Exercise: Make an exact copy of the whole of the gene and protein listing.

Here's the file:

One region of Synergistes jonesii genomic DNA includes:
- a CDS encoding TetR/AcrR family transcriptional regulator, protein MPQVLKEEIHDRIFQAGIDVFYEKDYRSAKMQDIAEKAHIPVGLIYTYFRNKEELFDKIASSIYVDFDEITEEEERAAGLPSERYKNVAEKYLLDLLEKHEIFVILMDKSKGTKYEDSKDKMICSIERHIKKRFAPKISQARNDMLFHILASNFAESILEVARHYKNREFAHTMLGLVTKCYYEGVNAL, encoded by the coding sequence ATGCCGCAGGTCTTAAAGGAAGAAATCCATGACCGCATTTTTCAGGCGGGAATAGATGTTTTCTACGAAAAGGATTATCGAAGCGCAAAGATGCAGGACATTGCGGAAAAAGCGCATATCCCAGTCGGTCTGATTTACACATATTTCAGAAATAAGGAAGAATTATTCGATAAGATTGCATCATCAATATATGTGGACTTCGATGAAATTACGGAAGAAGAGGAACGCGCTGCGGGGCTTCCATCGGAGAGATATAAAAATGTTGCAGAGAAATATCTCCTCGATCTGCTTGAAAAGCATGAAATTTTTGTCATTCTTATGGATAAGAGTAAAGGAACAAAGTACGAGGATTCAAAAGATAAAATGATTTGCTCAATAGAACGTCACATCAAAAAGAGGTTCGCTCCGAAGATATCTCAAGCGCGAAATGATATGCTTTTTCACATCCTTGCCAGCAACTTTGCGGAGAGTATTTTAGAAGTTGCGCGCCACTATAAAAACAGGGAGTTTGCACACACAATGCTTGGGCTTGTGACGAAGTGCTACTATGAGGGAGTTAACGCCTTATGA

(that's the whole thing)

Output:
One region of Synergistes jonesii genomic DNA includes:
- a CDS encoding TetR/AcrR family transcriptional regulator, protein MPQVLKEEIHDRIFQAGIDVFYEKDYRSAKMQDIAEKAHIPVGLIYTYFRNKEELFDKIASSIYVDFDEITEEEERAAGLPSERYKNVAEKYLLDLLEKHEIFVILMDKSKGTKYEDSKDKMICSIERHIKKRFAPKISQARNDMLFHILASNFAESILEVARHYKNREFAHTMLGLVTKCYYEGVNAL, encoded by the coding sequence ATGCCGCAGGTCTTAAAGGAAGAAATCCATGACCGCATTTTTCAGGCGGGAATAGATGTTTTCTACGAAAAGGATTATCGAAGCGCAAAGATGCAGGACATTGCGGAAAAAGCGCATATCCCAGTCGGTCTGATTTACACATATTTCAGAAATAAGGAAGAATTATTCGATAAGATTGCATCATCAATATATGTGGACTTCGATGAAATTACGGAAGAAGAGGAACGCGCTGCGGGGCTTCCATCGGAGAGATATAAAAATGTTGCAGAGAAATATCTCCTCGATCTGCTTGAAAAGCATGAAATTTTTGTCATTCTTATGGATAAGAGTAAAGGAACAAAGTACGAGGATTCAAAAGATAAAATGATTTGCTCAATAGAACGTCACATCAAAAAGAGGTTCGCTCCGAAGATATCTCAAGCGCGAAATGATATGCTTTTTCACATCCTTGCCAGCAACTTTGCGGAGAGTATTTTAGAAGTTGCGCGCCACTATAAAAACAGGGAGTTTGCACACACAATGCTTGGGCTTGTGACGAAGTGCTACTATGAGGGAGTTAACGCCTTATGA